Science and art in the drawing room of veterinarians
The villa of Ferenc Varga (1835–1908), director of the veterinary academy, at Rákospalota, a suburb of Budapest, was often accommodating scholarly discussions or chamber music. This played a part in the development of the veterinarian community and publicity as well as in the vitalisation of the social life of the then popular resort. Varga and his step son, Béla Nádaskay, have started the first Hungarian veterinary journal entitled Veterinarius, and founded the Hungarian Veterinary Association. Nádaskay also used his artistic talents as an anatomist. We can still admire the wonderful, prize-winning preparations of his museum, his anatomic models, and paintings. Besides he was also playing music and was also engaged in skating. Franz Liszt visited Professor Varga two times in 1885. The professor’s daughter, Vilma (who became a pianist and a piano teacher) had been the private student of Franz Liszt and cherished his memory later. This drawing room will be presented with tests and lots of fun!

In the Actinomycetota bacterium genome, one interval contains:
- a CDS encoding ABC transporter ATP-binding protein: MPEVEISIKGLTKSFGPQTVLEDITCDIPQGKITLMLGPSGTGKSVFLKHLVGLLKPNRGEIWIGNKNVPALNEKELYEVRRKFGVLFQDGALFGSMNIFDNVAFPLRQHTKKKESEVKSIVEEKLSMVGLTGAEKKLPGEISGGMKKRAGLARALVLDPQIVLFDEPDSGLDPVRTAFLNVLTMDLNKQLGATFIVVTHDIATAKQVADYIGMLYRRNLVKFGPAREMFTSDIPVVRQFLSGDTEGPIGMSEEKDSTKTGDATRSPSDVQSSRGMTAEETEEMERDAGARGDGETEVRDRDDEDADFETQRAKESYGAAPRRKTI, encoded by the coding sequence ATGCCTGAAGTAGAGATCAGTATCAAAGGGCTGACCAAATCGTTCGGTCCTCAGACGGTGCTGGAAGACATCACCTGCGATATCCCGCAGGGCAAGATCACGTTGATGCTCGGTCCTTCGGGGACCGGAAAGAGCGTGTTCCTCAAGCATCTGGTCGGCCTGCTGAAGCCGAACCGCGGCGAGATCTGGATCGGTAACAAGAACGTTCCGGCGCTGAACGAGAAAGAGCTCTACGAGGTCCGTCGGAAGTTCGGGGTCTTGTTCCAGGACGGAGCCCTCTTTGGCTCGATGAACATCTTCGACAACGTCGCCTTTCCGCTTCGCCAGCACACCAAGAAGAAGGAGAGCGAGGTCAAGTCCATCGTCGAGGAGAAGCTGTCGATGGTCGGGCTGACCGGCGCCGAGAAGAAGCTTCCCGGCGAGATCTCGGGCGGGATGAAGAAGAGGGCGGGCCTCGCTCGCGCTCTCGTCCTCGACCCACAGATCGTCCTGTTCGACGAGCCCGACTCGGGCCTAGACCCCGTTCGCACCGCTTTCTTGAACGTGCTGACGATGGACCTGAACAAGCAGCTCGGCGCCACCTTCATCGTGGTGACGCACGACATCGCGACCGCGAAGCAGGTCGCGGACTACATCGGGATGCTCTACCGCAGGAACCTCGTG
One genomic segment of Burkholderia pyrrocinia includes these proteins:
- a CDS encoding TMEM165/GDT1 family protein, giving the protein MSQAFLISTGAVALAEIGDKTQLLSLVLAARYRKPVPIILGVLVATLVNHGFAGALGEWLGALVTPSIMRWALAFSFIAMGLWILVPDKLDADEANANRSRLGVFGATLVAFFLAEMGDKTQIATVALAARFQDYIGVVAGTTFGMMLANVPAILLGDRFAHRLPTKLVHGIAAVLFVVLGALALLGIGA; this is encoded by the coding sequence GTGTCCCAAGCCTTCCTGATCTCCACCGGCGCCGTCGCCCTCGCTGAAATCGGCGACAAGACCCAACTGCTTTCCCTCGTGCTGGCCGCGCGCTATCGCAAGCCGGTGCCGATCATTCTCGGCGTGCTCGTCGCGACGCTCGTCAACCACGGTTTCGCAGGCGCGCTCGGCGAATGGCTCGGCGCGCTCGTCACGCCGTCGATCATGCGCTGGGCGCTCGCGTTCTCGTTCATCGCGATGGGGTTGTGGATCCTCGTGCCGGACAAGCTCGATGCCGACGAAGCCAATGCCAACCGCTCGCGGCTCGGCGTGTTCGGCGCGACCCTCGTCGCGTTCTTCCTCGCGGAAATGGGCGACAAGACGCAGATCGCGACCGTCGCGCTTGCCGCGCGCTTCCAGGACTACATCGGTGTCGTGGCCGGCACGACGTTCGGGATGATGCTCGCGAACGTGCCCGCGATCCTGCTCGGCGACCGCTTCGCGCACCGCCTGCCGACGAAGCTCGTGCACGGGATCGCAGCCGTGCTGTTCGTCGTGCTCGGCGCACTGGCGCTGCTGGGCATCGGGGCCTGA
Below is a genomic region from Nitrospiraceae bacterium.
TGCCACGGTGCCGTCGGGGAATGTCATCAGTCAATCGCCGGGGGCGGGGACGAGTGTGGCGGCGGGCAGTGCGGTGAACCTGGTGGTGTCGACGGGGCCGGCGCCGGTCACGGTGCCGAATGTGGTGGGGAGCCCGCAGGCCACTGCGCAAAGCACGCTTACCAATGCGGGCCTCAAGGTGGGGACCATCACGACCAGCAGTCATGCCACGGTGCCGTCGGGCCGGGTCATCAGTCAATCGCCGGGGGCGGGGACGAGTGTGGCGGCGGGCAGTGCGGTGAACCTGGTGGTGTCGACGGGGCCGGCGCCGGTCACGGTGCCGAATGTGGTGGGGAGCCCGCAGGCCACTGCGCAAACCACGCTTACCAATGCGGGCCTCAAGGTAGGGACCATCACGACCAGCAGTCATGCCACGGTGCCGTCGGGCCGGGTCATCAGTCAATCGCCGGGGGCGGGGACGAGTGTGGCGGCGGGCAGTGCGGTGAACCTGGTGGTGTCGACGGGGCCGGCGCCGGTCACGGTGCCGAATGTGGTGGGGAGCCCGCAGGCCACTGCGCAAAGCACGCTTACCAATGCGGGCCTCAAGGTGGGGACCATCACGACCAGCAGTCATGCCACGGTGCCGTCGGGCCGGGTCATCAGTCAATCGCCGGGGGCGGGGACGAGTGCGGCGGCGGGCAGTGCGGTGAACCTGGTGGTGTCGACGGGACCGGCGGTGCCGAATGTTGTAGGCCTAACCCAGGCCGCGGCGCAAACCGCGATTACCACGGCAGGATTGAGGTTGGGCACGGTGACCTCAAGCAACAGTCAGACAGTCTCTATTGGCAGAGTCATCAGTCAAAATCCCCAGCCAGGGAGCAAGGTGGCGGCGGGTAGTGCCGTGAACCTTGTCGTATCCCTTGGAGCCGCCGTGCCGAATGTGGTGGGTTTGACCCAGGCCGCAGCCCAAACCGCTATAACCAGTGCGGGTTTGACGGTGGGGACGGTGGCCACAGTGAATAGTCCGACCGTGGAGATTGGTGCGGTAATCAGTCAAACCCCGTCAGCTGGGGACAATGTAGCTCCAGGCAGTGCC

Our presentation is based upon an earlier exhibition: Piano and horseshoeing